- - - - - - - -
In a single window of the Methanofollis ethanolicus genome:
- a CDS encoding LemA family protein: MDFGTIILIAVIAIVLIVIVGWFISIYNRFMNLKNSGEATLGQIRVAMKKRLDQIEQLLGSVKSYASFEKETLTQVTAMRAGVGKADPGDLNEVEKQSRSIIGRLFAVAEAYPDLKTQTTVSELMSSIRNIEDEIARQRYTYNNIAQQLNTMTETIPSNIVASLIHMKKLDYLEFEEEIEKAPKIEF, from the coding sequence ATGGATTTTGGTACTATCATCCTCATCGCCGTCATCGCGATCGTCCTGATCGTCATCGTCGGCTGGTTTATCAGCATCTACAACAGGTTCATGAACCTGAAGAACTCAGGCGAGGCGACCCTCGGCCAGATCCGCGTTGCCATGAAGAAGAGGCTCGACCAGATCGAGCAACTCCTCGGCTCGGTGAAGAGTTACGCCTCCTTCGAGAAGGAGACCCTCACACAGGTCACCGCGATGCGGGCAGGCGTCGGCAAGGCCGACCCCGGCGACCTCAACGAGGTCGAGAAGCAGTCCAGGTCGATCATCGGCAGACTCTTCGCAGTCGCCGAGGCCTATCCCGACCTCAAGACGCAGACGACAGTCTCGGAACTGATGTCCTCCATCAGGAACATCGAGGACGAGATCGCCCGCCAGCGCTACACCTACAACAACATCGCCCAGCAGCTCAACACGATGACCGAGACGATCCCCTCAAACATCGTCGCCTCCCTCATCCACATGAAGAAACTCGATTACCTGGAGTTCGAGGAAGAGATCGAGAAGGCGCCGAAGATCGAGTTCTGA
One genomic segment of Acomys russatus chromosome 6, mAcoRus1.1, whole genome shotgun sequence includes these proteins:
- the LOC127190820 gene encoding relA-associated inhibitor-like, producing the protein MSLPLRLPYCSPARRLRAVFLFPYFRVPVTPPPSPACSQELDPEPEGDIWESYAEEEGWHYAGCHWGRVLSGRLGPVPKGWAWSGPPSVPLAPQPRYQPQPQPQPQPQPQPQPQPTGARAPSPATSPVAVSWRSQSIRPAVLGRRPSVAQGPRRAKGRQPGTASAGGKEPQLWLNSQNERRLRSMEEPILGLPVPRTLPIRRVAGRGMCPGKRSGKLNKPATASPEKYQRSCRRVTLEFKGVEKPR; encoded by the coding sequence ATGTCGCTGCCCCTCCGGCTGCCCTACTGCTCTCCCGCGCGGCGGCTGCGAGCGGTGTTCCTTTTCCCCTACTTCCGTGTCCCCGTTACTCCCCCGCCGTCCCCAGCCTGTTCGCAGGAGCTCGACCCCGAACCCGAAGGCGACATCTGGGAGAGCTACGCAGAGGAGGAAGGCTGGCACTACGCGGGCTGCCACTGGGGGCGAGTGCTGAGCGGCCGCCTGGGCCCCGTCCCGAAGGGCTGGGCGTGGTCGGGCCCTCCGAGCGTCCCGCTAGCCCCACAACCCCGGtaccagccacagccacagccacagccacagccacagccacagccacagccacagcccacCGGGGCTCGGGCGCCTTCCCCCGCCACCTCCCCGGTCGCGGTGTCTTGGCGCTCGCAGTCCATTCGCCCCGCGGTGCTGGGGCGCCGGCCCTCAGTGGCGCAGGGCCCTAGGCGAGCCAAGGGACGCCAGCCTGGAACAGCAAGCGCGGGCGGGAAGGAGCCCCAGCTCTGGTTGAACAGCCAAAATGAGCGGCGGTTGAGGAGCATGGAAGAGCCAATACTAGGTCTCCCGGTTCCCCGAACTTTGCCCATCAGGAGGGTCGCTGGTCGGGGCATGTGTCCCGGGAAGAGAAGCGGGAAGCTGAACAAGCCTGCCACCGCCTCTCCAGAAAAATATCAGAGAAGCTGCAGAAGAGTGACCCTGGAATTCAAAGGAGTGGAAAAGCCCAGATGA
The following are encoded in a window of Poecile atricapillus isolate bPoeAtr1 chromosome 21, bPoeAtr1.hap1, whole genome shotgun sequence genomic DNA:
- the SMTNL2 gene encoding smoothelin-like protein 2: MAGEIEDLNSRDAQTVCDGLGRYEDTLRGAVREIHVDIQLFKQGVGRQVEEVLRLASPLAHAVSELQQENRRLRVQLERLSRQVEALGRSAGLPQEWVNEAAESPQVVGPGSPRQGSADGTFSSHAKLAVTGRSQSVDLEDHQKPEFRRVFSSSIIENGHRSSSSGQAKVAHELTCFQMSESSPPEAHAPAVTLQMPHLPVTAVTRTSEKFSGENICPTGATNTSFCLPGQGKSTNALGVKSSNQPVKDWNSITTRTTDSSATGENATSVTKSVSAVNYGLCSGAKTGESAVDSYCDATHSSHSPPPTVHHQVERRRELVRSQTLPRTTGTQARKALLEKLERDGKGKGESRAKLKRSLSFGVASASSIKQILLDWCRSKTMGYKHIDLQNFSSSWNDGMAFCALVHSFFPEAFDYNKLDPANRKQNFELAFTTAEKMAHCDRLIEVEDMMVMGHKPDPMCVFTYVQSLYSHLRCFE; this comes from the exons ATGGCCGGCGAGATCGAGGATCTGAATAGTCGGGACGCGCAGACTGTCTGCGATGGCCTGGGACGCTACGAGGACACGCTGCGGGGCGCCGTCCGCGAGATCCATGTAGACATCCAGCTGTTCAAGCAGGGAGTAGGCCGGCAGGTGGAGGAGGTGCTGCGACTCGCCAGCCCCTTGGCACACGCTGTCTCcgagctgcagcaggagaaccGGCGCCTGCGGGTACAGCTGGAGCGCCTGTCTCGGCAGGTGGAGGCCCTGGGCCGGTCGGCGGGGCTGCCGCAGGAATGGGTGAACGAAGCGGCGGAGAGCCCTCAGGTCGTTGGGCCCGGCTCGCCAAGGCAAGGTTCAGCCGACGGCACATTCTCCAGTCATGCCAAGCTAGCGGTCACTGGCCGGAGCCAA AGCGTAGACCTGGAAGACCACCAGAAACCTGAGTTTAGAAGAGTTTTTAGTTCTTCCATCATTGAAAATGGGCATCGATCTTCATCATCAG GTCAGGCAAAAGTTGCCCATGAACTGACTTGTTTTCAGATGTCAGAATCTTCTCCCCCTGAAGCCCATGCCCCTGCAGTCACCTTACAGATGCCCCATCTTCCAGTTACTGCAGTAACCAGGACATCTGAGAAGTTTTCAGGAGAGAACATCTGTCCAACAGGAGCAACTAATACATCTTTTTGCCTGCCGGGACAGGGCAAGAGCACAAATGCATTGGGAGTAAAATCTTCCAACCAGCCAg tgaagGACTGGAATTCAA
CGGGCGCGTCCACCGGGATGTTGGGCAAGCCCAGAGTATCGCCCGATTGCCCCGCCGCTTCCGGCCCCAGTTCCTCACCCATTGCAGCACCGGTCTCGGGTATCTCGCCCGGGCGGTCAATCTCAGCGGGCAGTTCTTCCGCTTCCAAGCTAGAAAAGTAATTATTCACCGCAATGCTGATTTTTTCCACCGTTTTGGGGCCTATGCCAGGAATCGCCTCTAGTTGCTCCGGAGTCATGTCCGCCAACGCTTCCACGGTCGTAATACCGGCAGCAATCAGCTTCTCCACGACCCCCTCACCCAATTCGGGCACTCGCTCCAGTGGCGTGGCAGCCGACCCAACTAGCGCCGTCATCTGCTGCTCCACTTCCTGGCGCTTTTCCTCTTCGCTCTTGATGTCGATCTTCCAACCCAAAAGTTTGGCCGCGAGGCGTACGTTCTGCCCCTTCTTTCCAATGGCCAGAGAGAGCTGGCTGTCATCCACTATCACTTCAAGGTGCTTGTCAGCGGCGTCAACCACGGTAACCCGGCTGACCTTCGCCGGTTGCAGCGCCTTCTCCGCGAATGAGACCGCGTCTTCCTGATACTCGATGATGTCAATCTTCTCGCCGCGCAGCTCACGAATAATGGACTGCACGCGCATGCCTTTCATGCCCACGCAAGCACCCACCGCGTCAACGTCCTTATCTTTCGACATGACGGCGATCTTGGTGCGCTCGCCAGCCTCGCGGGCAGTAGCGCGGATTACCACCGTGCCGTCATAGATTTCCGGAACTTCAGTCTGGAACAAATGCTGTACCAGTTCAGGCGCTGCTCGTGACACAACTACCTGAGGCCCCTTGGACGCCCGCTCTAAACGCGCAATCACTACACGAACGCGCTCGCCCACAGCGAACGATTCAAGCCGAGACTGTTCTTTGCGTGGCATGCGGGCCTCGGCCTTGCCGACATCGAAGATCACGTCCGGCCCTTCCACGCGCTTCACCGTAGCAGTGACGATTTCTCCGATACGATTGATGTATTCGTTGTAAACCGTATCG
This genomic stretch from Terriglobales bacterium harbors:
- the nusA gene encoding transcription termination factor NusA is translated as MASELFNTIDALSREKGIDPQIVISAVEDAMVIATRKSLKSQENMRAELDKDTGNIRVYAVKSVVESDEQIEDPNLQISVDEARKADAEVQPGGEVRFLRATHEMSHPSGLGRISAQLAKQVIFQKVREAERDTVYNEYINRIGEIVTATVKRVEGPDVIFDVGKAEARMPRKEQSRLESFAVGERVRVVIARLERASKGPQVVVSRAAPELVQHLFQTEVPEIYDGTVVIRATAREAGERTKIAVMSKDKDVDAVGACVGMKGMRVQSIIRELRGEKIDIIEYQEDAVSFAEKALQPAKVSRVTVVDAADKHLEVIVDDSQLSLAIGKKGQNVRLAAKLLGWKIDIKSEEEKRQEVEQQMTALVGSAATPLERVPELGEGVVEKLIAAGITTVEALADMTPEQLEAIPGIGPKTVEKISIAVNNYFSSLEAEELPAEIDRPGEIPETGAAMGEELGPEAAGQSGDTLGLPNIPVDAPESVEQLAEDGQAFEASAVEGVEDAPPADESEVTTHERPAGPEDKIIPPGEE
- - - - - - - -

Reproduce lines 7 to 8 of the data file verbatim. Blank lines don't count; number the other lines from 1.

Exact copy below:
CGGGCGCGTCCACCGGGATGTTGGGCAAGCCCAGAGTATCGCCCGATTGCCCCGCCGCTTCCGGCCCCAGTTCCTCACCCATTGCAGCACCGGTCTCGGGTATCTCGCCCGGGCGGTCAATCTCAGCGGGCAGTTCTTCCGCTTCCAAGCTAGAAAAGTAATTATTCACCGCAATGCTGATTTTTTCCACCGTTTTGGGGCCTATGCCAGGAATCGCCTCTAGTTGCTCCGGAGTCATGTCCGCCAACGCTTCCACGGTCGTAATACCGGCAGCAATCAGCTTCTCCACGACCCCCTCACCCAATTCGGGCACTCGCTCCAGTGGCGTGGCAGCCGACCCAACTAGCGCCGTCATCTGCTGCTCCACTTCCTGGCGCTTTTCCTCTTCGCTCTTGATGTCGATCTTCCAACCCAAAAGTTTGGCCGCGAGGCGTACGTTCTGCCCCTTCTTTCCAATGGCCAGAGAGAGCTGGCTGTCATCCACTATCACTTCAAGGTGCTTGTCAGCGGCGTCAACCACGGTAACCCGGCTGACCTTCGCCGGTTGCAGCGCCTTCTCCGCGAATGAGACCGCGTCTTCCTGATACTCGATGATGTCAATCTTCTCGCCGCGCAGCTCACGAATAATGGACTGCACGCGCATGCCTTTCATGCCCACGCAAGCACCCACCGCGTCAACGTCCTTATCTTTCGACATGACGGCGATCTTGGTGCGCTCGCCAGCCTCGCGGGCAGTAGCGCGGATTACCACCGTGCCGTCATAGATTTCCGGAACTTCAGTCTGGAACAAATGCTGTACCAGTTCAGGCGCTGCTCGTGACACAACTACCTGAGGCCCCTTGGACGCCCGCTCTAAACGCGCAATCACTACACGAACGCGCTCGCCCACAGCGAACGATTCAAGCCGAGACTGTTCTTTGCGTGGCATGCGGGCCTCGGCCTTGCCGACATCGAAGATCACGTCCGGCCCTTCCACGCGCTTCACCGTAGCAGTGACGATTTCTCCGATACGATTGATGTATTCGTTGTAAACCGTATCG
This genomic stretch from Terriglobales bacterium harbors: